When I used other substances like booze or weed or Xanax and even heroin for a time, the reason was to resign from life. Plain and simple. "I don't want to try anymore," my mind would tell me. "What's the point? Leave me alone." Adderall, on the other hand, has the opposite effect on me. I take it to engage in life. Sober, the world is a woefully dreary place. Everything lacks flavor, color, and texture. I have no perceptible purpose. In fact, I can barely remember what it even felt like to harbor interests and pursue goals before Adderall. It doesn't even seem possible to summon real, organic enthusiasm for anything. I'm also not the natural extrovert I've spent my whole life wanting to be---the kind of person who's effortlessly motivated to meet new people and try new things and spend time in new places. Once Adderall came into my life, however, my inhibitions were at long last lifted. Suddenly I felt overcome with excitement. People were finally noticing me, it seemed. I felt spontaneously compelled to read and write for recreation. I no longer dreaded the company of others.  Since then, I never needed to learn how to socialize or develop interests on my own because I had found the magical elixir that did those things for me. (An honest marketing campaign might read something like "Personality In a Pill.") And yet the world still mistakenly believes Adderall is dangerous exclusively because of its prevalence on college campuses and in academic circles. Yes, it elevates focus. But that's not why I'm addicted. I don't have ADHD. There's nothing medicinal about the way I use it in a clinical sense. I take it because I know of no other way to be the lively, interesting, charismatic person it brings out in me.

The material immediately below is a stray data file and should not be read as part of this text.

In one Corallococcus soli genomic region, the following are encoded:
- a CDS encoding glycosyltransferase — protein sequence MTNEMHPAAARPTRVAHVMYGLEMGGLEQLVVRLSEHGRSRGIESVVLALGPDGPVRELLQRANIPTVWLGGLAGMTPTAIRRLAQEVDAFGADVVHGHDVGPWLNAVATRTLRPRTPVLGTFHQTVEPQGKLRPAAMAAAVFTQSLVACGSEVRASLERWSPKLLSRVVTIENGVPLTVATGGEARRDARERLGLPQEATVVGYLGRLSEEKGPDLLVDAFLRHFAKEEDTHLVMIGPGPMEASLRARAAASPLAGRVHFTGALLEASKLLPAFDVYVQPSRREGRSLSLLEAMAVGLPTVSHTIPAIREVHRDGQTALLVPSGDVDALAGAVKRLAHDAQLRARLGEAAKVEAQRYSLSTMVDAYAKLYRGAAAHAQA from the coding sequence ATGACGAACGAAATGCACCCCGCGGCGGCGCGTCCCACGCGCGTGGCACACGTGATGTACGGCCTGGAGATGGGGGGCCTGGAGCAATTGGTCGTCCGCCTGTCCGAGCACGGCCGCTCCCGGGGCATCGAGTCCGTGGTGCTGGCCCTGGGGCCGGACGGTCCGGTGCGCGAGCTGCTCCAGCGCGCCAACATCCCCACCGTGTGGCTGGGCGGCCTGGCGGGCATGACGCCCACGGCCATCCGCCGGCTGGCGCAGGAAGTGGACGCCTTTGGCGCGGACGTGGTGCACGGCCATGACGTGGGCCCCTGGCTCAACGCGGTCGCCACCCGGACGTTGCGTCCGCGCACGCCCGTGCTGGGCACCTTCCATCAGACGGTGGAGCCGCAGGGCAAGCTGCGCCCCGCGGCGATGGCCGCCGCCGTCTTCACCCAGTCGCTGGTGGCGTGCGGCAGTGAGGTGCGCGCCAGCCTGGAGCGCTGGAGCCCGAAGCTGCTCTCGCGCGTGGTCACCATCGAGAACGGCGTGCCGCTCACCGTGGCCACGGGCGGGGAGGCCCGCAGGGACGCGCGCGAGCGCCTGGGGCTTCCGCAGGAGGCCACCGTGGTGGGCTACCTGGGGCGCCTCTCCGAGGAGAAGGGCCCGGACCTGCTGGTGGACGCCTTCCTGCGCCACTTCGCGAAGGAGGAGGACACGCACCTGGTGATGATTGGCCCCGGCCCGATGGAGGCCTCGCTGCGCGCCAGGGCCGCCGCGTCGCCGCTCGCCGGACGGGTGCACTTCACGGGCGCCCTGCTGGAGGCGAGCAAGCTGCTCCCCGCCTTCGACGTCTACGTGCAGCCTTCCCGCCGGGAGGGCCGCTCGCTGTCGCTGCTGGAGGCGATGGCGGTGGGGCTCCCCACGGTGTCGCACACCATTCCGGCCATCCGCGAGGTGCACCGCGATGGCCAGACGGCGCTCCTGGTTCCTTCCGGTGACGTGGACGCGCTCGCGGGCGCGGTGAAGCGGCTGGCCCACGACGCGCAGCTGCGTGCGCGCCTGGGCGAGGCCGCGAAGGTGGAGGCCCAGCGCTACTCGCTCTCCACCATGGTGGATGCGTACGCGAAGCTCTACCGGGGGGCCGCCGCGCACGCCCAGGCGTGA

In Mike's description of "The Challenge," he says the goal is to wake up feeling like Superman without Adderall, but I worry that ship has sailed for me. Once Adderall is subtracted from my life, I have no clue who I am anymore. Even worse, I lack the motivation and courage to bother figuring out who that person once was to begin with. What if he's just the shy, anxious recluse he's always hated? Why is the undrugged version of me such a bore? Again, my compulsion to use stimulants stems from a desire to actively participate in life, not to submit to its hardships and wait out the clock. I'd go back to drinking and popping Oxy if that were the case. And even though I'm aware that the perceived personality Adderall gives me is largely an illusion, I've yet to find a satisfying alternative. It's all I've got for now. Why can't I simply get out of bed each morning, clean and sober, take a shower, eat breakfast, go to work (I don't have a job),  talk to people without succumbing to a panic attack, work out, come home, go to sleep, and do it all over again? Why isn't that good enough for me? It appears to be good enough for most, right? Did Adderall ruin me? Did it break me for good? Because that's how it feels.